Drug Discovery Approaches to Target Wnt Signaling in Cancer Stem Cells

Topics: Cancer, Oncology, Tumor Pages: 15 (10576 words) Published: June 10, 2014
Oncotarget, November, Vol.1, No 7

www.impactjournals.com/oncotarget/

Drug Discovery Approaches to Target Wnt Signaling in Cancer
Stem Cells
Joshua C. Curtin and Matthew V. Lorenzi
1

Oncology Drug Discovery, Research and Development, Bristol-Myers Squibb, Princeton, NJ, USA

Correspondence to: Matthew V. Lorenzi, e-mail: Matthew.Lorenzi@bms.com Keywords: oncotarget, cancer, stem cells, wnt, drug discovery Received: August 8, 2010,Accepted: October 27, 2010,Published: October 30, 2010 Copyright: © Curtin et al. This is an open-access article distributed under the terms of the Creative Commons Attribution License, which permits unrestricted use, distribution, and reproduction in any medium, provided the original author and source are credited.

Abstract:

Cancer stem cells (CSCs) represent a unique subset of cells within a tumor that possess self-renewal capacity and pluripotency, and can drive tumor initiation and maintenance. First identified in hematological malignancies, CSCs are now thought to play an important role in a wide variety of solid tumors such as NSCLC, breast and colorectal cancer. The role of CSCs in driving tumor formation illustrates the dysregulation of differentiation in tumorigenesis. The Wnt, Notch and Hedgehog (HH) pathways are developmental pathways that are commonly activated in many types of cancer. While substantial progress has been made in developing therapeutics targeting Notch and HH, the Wnt pathway has remained an elusive therapeutic target. This review will focus on the clinical relevance of the Wnt pathway in CSCs and tumor cell biology, as well as points of therapeutic intervention and recent advances in targeting Wnt/β-catenin signaling.

Cancer
Stem
Cells:
Hierarchical Model

A

the majority of anti-cancer agents in the clinic. In some
cases, these agents are initially very effective at reducing or eliminating tumor burden in the patient. However,
tumors often recur, develop resistance and metastasize.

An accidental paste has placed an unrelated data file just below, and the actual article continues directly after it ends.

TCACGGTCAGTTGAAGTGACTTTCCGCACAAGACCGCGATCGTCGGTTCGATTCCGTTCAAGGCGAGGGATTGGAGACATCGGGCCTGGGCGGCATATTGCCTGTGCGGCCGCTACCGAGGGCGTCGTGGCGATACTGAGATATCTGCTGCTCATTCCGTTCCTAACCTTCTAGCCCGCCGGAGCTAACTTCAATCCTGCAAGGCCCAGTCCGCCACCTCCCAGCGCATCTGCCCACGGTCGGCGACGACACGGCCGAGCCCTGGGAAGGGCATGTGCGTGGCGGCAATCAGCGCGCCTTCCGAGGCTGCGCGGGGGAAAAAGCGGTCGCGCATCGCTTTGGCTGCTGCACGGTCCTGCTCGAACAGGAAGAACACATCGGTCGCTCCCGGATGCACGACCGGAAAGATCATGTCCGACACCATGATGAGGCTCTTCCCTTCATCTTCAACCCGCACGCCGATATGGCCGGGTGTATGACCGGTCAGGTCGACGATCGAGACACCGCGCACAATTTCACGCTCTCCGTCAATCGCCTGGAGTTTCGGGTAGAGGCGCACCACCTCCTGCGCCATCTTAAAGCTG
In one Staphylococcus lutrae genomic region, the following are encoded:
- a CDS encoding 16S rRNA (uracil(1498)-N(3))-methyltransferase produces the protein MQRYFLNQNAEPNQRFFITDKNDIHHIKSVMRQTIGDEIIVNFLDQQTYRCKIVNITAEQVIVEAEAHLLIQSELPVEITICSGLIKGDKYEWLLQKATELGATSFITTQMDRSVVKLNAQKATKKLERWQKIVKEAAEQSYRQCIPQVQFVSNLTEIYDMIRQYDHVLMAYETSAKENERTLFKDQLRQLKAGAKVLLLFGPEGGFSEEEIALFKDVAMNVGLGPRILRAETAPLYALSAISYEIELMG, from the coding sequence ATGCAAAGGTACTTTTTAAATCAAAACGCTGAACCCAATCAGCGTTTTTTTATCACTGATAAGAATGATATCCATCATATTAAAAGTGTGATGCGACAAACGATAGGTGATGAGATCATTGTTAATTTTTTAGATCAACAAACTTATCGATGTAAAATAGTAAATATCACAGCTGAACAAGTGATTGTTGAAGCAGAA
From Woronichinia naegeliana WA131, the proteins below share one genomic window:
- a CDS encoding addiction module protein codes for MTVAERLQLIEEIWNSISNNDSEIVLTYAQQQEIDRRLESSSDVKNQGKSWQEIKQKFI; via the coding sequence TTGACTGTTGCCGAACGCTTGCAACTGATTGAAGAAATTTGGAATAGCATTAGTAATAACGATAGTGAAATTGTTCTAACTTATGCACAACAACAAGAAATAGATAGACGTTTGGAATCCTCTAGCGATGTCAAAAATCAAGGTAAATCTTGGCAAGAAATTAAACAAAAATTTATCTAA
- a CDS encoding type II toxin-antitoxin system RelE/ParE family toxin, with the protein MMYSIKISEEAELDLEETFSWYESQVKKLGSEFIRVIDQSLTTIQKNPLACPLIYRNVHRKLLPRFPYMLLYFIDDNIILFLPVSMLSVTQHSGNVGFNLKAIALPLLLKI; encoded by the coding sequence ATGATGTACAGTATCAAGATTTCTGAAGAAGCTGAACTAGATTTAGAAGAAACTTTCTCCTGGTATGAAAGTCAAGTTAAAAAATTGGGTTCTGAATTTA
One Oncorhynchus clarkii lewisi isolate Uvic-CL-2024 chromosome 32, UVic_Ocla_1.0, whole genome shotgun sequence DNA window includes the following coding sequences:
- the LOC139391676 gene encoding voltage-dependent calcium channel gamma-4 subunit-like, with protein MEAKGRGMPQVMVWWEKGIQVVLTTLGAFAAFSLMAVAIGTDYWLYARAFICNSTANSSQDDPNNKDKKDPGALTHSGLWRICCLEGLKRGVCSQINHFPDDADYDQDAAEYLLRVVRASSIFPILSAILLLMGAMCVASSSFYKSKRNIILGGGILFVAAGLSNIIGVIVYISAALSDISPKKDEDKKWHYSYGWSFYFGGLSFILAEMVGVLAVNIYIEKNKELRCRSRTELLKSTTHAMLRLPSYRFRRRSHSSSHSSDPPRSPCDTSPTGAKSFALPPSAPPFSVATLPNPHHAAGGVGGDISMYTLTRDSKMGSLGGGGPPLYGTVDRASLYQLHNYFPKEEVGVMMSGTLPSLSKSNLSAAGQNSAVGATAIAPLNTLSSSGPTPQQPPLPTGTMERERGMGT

Furthermore, heterogeneity is a hallmark of tumors in the
clinic.
Due to their similarities to normal stem cells, CSCs
are predicted to rely on pathways that govern development,
self-renewal and cell fate. In embryonic stem cells, these
processes are in large part regulated by three signaling
programs: the Wnt, Notch and Hedgehog (HH) pathways
[8-10]. It is an intriguing finding, therefore, that these
pathways are frequently dysregulated in many types of
cancers, and specifically within subpopulations of these
cancers that possess stem-like properties [2, 11-13].
From a drug development perspective, this provides an
opportunity not only for new classes of targeted agents, but also a novel targeting paradigm: the prospect of targeting
cells responsible for tumor initiation, progression, and
even metastasis. Furthermore, as CSCs often display
an inherent resistance to many standard cytotoxic agents
[14-17], targeting CSCs is also an attractive strategy for
overcoming drug resistance. Agents targeting the Notch
and HH pathways have shown pre-clinical promise, and
are currently being evaluated in clinical trials [18, 19].

Cancer stem cells (CSCs) represent the apex in the
hierarchical model of tumor genesis, heterogeneity and
metastasis [1-4]. Analogous to normal stem cells, CSCs
are thought to possess the capacity for unlimited selfrenewal through symmetric cell division, the ability to give rise to progeny cells through asymmetric division,
and also an innate resistance to cytotoxic therapeutics
(Figure 1) [5, 6]. While the process of differentiation
initiated by a normal stem cell ultimately results in a
specialized progeny with no proliferative potential,
a CSC gives rise to progeny that do not undergo
terminal differentiation but instead exhibit uncontrolled
proliferation. In the case of solid tumors, this process
drives formation of the bulk tumor mass. This model is
in contrast to the clonal evolution model, which...

References: cancer, and cancer stem cells. Nature. 2001; 414: 105-11.
Nat Rev Cancer. 2008; 8: 755-68.
Xenopus embryos. Annu Rev Neurosci. 1992; 15: 251-84.
Clin Cancer Res. 2010; 16: 3141-52.
leukemic CD34+CD38- cells. Leukemia. 2006; 20: 750-4.
frequency. Cell Stem Cell. 2009; 5: 168-77.
Continue Reading

Please join StudyMode to read the full document

You May Also Find These Documents Helpful

  • Drug Resistance Mechanisms in Cancer Cells Essay
  • Cancer Metabolism: New Validated Targets for Drug Discovery Essay
  • Essay on stem cells
  • stem cells Essay
  • Stem Cells Essay
  • cancer Essay
  • stem cell Essay
  • Stem Cells Essay

Become a StudyMode Member

Sign Up - It's Free